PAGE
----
Pink elephants. It’s a silly image, but it’s one that Professor of History Mark Smith uses effectively to illustrate concepts in the otherwise dense material he translates. Dr. Smith works within a unique field, the history of science. There is a prominent duality in this work, as he translates medieval science into modern terms but also puts the work he translates into historical context. For the majority of his academic career, his research has concerned one single, massive editing project of The Book of Optics, which involved establishing a coherent, critical Latin text from several manuscript copies and translating it to English. The Book of Optics was written in Arabic in the eleventh century and translated to Latin in the very early thirteenth century. This work concerns not only the physical science of optics but also the philosophy behind it, which includes the process that happens when you hear or see the words “pink elephants.” Automatically, you call up a picture in your mind of a pink elephant, and that process is a key part of Dr. Smith’s work.
Dr. Smith claims that he came to achieve his degrees and success with his projects through coincidence and a “series of accidents.” To hear him describe it, his educational accomplishments were merely a matter of stumbling into the right classes. One of the most influential for his future research was the Great Books Program, which introduced him to Euclid and many other classics. These works would later provide the essential background and reference material for his editing initiative. As for the project itself, which has taken up the majority of his academic career, he describes it as if the subject had merely swept him along of its own accord. Talking about The Book of Optics, he says the author, Alhacen, “was brilliant, and sometimes I had to really struggle to keep up,” but when you look at the ornate, varying script of the Latin he has to confront, as well as the innate complexity of the subject, you realize that it takes a bit of brilliance just to “keep up.”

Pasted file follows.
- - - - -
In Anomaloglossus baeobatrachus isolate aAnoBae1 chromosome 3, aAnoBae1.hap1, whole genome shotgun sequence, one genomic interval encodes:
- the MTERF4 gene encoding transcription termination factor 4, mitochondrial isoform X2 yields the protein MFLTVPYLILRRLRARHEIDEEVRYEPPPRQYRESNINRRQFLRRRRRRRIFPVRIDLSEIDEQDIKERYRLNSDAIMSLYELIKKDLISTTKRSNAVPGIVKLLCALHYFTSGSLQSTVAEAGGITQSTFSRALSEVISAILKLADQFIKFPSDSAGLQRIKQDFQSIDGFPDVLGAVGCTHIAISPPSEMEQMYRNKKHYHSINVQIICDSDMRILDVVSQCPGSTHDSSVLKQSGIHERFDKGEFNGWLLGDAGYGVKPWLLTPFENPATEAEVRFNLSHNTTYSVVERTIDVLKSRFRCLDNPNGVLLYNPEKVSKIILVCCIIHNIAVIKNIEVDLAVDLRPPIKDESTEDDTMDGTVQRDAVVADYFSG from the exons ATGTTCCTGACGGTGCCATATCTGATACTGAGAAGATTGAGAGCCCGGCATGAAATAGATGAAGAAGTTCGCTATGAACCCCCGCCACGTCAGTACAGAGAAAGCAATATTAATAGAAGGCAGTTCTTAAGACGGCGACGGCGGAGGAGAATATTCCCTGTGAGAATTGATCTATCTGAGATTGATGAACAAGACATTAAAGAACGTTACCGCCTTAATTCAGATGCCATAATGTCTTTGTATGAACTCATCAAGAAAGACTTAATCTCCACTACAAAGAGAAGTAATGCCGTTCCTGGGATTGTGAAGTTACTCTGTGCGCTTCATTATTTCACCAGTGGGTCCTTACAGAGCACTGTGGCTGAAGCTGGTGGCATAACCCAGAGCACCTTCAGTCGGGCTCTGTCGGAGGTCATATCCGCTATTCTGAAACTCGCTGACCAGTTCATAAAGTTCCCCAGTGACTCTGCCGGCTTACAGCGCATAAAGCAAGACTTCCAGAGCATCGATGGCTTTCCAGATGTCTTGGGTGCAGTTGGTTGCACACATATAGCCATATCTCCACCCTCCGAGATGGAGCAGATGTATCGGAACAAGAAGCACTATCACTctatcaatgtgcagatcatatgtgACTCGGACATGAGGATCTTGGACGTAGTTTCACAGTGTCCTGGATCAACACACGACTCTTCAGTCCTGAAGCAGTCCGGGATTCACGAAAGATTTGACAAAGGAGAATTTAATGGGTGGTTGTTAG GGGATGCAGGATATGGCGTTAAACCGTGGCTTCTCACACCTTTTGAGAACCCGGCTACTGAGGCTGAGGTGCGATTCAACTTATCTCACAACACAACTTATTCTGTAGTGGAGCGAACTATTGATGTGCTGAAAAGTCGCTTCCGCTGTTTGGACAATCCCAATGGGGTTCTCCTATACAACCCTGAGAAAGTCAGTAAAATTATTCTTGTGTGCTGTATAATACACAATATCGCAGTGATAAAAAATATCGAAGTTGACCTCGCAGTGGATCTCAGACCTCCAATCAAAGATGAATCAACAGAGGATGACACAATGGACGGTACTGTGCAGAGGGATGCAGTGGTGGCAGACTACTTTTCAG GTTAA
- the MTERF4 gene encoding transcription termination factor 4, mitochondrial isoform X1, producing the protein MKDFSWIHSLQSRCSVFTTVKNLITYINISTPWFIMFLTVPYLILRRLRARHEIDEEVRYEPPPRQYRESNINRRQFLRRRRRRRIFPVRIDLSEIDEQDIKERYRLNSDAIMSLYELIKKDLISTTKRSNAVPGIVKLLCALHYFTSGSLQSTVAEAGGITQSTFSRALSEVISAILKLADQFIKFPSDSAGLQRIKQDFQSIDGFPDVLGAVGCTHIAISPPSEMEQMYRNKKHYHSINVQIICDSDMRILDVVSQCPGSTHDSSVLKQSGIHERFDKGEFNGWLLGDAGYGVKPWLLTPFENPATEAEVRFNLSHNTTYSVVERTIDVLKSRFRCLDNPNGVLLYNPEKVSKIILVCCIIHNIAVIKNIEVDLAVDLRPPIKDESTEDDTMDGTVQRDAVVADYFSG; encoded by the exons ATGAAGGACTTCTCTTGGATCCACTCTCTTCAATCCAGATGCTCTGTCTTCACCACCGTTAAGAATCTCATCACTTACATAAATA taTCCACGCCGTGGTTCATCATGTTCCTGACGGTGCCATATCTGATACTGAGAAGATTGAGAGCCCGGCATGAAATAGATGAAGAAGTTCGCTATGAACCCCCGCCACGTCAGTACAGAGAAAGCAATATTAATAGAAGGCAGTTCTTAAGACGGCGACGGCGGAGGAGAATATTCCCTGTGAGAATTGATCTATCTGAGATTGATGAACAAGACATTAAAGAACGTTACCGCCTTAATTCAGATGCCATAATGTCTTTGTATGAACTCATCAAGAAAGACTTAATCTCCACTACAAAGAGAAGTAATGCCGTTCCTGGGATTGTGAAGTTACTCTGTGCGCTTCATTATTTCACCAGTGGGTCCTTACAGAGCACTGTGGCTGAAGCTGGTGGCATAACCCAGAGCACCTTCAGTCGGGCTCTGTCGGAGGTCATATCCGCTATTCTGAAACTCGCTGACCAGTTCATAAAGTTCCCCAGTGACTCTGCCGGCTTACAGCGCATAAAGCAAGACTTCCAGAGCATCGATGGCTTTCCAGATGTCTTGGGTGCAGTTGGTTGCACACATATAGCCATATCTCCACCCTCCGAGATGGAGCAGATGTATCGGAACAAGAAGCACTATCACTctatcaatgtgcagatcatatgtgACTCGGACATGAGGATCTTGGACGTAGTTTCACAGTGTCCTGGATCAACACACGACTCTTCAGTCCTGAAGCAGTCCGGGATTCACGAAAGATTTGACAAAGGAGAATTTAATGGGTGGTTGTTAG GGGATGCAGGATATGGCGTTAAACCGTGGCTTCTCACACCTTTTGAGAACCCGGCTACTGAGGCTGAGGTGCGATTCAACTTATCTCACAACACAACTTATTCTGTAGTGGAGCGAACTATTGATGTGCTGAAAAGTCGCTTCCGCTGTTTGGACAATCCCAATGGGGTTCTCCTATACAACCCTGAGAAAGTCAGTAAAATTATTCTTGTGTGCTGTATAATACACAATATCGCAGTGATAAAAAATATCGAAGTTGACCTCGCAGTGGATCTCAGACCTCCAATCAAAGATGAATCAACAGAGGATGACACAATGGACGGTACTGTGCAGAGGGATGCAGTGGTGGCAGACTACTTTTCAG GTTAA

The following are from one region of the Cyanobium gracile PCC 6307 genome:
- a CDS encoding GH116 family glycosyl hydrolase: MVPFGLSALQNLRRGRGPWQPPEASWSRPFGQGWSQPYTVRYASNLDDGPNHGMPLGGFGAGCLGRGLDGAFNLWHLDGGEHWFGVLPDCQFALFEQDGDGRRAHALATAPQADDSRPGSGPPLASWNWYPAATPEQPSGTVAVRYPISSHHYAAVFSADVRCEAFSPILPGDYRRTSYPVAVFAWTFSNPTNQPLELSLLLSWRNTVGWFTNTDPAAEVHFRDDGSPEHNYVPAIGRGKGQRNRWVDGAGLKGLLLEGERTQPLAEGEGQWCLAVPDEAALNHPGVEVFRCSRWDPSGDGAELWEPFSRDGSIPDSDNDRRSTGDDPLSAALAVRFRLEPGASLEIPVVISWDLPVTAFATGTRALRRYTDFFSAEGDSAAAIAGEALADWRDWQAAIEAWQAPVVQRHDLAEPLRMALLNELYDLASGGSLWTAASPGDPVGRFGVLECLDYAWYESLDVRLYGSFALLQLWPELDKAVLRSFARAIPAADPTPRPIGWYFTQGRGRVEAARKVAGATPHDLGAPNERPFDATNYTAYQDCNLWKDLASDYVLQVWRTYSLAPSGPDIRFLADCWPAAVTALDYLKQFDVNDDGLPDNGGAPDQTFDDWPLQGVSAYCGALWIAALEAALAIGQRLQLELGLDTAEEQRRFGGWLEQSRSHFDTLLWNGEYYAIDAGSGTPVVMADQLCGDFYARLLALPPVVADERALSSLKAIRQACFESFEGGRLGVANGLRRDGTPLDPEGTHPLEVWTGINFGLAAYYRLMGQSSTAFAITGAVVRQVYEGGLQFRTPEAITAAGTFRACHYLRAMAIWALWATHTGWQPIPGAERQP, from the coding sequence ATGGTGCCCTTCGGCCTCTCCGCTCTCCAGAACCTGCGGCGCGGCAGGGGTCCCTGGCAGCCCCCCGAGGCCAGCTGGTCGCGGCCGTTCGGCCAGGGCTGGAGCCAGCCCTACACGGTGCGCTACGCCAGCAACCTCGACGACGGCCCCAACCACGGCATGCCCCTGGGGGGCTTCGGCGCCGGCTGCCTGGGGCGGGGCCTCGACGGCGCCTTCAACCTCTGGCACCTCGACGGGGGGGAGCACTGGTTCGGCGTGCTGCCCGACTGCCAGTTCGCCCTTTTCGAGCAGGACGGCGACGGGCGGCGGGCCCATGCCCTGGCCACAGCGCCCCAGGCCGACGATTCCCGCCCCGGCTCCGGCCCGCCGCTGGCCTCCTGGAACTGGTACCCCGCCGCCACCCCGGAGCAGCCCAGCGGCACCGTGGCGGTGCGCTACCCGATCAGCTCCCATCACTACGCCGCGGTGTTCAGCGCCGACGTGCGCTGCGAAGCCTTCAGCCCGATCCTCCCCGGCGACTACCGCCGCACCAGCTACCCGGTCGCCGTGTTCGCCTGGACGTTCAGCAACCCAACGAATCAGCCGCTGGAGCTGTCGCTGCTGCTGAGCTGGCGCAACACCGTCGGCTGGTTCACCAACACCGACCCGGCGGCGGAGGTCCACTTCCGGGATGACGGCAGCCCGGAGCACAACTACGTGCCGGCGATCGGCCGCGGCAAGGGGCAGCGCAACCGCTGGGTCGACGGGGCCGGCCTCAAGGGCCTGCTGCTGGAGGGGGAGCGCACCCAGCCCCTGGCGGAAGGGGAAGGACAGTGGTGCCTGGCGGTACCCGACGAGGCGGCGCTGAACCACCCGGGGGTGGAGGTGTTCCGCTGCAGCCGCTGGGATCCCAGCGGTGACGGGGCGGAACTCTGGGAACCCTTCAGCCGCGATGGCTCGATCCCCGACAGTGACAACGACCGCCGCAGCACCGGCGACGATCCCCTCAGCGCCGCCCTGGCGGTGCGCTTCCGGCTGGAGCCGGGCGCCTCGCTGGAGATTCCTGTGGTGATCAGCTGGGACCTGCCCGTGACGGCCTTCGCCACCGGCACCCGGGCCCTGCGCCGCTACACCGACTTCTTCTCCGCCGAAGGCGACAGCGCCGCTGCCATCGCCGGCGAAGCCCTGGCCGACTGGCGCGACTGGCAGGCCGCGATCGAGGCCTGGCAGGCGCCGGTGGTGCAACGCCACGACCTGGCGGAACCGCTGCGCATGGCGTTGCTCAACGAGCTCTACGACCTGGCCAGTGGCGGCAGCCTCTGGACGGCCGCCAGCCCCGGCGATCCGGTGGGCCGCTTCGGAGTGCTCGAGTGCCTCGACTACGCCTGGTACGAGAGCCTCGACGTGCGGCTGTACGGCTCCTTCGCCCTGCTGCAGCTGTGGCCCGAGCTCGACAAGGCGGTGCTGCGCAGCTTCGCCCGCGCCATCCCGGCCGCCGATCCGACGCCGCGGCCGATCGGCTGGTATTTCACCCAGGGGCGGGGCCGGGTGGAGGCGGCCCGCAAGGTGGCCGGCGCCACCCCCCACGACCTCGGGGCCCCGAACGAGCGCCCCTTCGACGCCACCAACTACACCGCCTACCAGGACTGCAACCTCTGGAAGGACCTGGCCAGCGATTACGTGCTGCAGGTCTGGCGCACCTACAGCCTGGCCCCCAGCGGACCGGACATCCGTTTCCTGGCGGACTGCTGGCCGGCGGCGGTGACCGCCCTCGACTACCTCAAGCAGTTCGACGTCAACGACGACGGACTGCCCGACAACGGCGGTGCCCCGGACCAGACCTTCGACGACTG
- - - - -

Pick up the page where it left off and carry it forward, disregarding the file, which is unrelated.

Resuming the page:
The theories on optics in this book are “mostly about ideas of how we apprehend the world around us.” Optics, like the editing project, involves the issue of translation from the eyes to the mind; if one has sight, it is the primary way through which one takes in the world. However, studying optics involves considering more than just physical vision. For instance, with mirrors “the images are obviously not there, so that tells us we’re doing something psychologically.” Once you consider vision from a psychological point of view, grasping optics becomes even more complicated. What does it say about our understanding of the world if we interact with it primarily through sight? What could we be missing as our minds filter what our eyes see? And what about the pink elephants—those images that appear in our mind without any visual prompt? As Dr. Smith suggests, this way of looking at optics “makes the world possibly less understandable than you think it is.”